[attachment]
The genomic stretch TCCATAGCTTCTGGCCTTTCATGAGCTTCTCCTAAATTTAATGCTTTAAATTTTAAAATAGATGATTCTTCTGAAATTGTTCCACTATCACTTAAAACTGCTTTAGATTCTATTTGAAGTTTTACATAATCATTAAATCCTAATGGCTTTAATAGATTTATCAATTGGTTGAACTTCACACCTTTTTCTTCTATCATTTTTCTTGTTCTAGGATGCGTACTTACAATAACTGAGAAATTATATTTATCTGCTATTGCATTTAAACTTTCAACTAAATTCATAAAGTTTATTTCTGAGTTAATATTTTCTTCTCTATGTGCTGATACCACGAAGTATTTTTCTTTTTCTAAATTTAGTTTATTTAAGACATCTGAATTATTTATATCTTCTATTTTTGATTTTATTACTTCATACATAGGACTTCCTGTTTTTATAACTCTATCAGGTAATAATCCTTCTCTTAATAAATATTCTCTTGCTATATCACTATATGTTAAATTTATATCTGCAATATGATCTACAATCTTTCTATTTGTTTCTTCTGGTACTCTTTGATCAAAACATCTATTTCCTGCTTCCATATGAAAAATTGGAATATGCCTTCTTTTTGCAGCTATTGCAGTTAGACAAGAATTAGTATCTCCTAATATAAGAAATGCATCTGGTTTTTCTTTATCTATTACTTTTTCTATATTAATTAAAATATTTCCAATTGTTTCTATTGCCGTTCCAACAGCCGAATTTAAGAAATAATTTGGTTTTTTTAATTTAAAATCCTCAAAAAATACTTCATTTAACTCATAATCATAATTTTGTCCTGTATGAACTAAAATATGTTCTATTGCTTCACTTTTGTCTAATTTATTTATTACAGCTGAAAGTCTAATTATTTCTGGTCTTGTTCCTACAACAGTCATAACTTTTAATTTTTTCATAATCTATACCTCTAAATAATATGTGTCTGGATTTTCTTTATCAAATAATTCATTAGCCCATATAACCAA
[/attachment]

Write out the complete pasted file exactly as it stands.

The genomic stretch TCCATAGCTTCTGGCCTTTCATGAGCTTCTCCTAAATTTAATGCTTTAAATTTTAAAATAGATGATTCTTCTGAAATTGTTCCACTATCACTTAAAACTGCTTTAGATTCTATTTGAAGTTTTACATAATCATTAAATCCTAATGGCTTTAATAGATTTATCAATTGGTTGAACTTCACACCTTTTTCTTCTATCATTTTTCTTGTTCTAGGATGCGTACTTACAATAACTGAGAAATTATATTTATCTGCTATTGCATTTAAACTTTCAACTAAATTCATAAAGTTTATTTCTGAGTTAATATTTTCTTCTCTATGTGCTGATACCACGAAGTATTTTTCTTTTTCTAAATTTAGTTTATTTAAGACATCTGAATTATTTATATCTTCTATTTTTGATTTTATTACTTCATACATAGGACTTCCTGTTTTTATAACTCTATCAGGTAATAATCCTTCTCTTAATAAATATTCTCTTGCTATATCACTATATGTTAAATTTATATCTGCAATATGATCTACAATCTTTCTATTTGTTTCTTCTGGTACTCTTTGATCAAAACATCTATTTCCTGCTTCCATATGAAAAATTGGAATATGCCTTCTTTTTGCAGCTATTGCAGTTAGACAAGAATTAGTATCTCCTAATATAAGAAATGCATCTGGTTTTTCTTTATCTATTACTTTTTCTATATTAATTAAAATATTTCCAATTGTTTCTATTGCCGTTCCAACAGCCGAATTTAAGAAATAATTTGGTTTTTTTAATTTAAAATCCTCAAAAAATACTTCATTTAACTCATAATCATAATTTTGTCCTGTATGAACTAAAATATGTTCTATTGCTTCACTTTTGTCTAATTTATTTATTACAGCTGAAAGTCTAATTATTTCTGGTCTTGTTCCTACAACAGTCATAACTTTTAATTTTTTCATAATCTATACCTCTAAATAATATGTGTCTGGATTTTCTTTATCAAATAATTCATTAGCCCATATAACCAA